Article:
"It is impossible to give an idea of the Here, then, was absolution not preceded animation and fervor of those signs, the by any confession which can be called eloquence of which was so touching that “auricular," and given, besides, by the the bystanders exclaimed: "Oh! that priest whilst standing disguised in a crowd; young woman, how happy she seems, how but we believe it is not doubted in the she looks up to heaven, how she is prayRoman Catholic Church that the deviation ing! But what is the use of it all ?' And from the usual practice had a sound war- then, on second thoughts : 'Oh! the rasrant in the necessity of the case, and that cals, the bigots!' the absolution was valid. The narrative “ The mother and daughter took a last goes on:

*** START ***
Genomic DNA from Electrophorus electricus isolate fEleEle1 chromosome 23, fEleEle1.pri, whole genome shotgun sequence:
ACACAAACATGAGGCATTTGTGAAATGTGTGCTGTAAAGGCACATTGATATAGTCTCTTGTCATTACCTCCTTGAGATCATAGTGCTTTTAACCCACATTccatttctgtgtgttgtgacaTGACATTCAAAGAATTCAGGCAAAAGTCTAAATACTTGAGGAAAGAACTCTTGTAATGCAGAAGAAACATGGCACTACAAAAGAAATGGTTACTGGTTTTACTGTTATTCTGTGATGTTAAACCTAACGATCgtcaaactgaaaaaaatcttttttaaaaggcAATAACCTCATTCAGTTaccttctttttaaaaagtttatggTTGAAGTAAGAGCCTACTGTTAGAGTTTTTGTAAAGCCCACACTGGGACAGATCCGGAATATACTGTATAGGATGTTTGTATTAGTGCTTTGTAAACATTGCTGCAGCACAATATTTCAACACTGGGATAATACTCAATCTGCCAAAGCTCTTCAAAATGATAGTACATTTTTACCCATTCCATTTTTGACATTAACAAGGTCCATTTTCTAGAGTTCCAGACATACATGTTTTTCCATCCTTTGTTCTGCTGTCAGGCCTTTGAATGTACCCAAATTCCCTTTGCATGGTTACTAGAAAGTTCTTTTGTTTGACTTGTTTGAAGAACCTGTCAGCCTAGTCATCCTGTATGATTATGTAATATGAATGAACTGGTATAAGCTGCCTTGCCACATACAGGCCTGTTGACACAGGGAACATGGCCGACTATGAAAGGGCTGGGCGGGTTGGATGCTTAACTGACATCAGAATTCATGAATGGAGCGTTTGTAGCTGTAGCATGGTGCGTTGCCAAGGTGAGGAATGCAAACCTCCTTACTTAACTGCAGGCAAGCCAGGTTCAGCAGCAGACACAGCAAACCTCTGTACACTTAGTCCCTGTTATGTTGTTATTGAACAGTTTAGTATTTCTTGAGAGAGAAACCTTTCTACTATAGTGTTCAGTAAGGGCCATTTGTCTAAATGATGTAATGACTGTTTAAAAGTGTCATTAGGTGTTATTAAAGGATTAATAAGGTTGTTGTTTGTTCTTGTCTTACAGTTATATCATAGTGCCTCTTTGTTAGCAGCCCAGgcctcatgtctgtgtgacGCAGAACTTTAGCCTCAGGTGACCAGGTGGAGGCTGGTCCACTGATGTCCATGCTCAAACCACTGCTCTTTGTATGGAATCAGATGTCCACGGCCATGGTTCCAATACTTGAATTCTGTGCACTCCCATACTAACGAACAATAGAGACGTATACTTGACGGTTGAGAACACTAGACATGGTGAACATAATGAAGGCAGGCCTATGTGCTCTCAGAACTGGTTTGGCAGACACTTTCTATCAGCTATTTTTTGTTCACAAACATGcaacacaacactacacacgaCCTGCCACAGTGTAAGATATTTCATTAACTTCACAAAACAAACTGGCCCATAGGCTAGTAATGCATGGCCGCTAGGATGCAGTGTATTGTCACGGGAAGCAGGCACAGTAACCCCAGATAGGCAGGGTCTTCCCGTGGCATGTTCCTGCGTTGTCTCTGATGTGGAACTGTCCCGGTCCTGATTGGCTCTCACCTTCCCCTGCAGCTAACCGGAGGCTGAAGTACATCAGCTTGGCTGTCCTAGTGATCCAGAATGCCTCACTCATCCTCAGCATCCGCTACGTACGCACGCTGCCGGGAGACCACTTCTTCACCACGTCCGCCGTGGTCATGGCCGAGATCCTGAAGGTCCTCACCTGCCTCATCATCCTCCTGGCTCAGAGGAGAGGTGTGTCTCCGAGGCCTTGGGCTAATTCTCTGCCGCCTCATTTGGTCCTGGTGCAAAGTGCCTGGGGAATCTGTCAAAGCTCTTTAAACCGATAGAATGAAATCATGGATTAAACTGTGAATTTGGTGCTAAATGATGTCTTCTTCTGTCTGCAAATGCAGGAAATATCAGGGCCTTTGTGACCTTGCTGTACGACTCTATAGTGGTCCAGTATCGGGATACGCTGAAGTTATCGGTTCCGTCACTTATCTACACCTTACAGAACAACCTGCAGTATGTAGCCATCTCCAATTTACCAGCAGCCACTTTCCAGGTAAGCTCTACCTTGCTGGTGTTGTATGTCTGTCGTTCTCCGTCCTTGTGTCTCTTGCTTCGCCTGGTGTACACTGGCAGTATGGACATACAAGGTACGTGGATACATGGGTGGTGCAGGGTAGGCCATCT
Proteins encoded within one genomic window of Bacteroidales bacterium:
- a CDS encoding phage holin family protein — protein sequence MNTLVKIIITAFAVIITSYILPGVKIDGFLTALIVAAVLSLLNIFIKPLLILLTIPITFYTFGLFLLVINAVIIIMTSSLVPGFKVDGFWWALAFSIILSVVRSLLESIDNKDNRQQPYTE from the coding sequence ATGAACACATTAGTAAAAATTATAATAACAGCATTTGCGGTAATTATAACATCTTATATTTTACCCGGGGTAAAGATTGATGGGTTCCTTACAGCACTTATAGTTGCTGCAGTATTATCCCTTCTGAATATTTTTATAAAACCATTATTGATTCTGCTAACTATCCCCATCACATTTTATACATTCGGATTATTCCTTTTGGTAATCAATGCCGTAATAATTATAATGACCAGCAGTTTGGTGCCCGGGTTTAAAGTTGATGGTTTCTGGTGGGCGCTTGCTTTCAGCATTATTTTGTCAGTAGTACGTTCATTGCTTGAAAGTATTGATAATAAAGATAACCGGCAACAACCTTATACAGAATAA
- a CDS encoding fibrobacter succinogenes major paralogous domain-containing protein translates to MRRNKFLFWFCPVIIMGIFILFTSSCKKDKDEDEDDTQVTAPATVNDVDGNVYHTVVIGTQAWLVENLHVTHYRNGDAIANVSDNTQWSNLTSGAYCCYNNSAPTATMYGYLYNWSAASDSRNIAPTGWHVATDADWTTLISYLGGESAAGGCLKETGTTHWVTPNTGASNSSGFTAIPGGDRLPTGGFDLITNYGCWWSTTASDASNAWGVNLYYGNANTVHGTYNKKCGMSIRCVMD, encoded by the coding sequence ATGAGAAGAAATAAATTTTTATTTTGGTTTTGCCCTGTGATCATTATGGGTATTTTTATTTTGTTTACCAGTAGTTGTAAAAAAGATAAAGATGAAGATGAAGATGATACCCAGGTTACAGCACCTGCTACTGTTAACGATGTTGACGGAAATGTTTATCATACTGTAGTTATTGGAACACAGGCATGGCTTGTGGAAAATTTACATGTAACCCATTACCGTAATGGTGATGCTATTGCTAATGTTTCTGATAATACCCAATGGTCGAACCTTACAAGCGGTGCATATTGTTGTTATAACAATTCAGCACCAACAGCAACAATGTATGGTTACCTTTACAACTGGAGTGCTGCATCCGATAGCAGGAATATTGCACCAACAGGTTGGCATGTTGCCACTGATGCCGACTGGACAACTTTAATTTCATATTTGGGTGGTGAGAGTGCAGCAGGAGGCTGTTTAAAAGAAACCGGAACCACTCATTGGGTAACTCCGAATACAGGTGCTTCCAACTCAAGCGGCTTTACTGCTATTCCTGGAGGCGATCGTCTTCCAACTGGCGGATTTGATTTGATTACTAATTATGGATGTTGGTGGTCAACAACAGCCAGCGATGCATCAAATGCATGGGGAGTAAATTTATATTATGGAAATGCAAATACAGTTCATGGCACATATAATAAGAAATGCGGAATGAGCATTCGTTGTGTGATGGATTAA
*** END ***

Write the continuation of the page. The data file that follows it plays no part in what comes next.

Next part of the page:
farewell of each other and descended from “ As we advanced through the 'Fau- the cart. As for me, the outer world disbourg,' the rain having ceased, a curious appeared for a moment. At once brokenmultitude again lined the two sides of the hearted and comforted, I could only restreet, insulting the ladies in the first cart, turn thanks to God for not having waited Lat above all the Maréchale. Nothing for this moment to give them absolution; was said to the others. I sometimes walked or, which would have been still worse, deby the side of the carts, and sometimes layed it till they had ascended the scaffold. preceded them.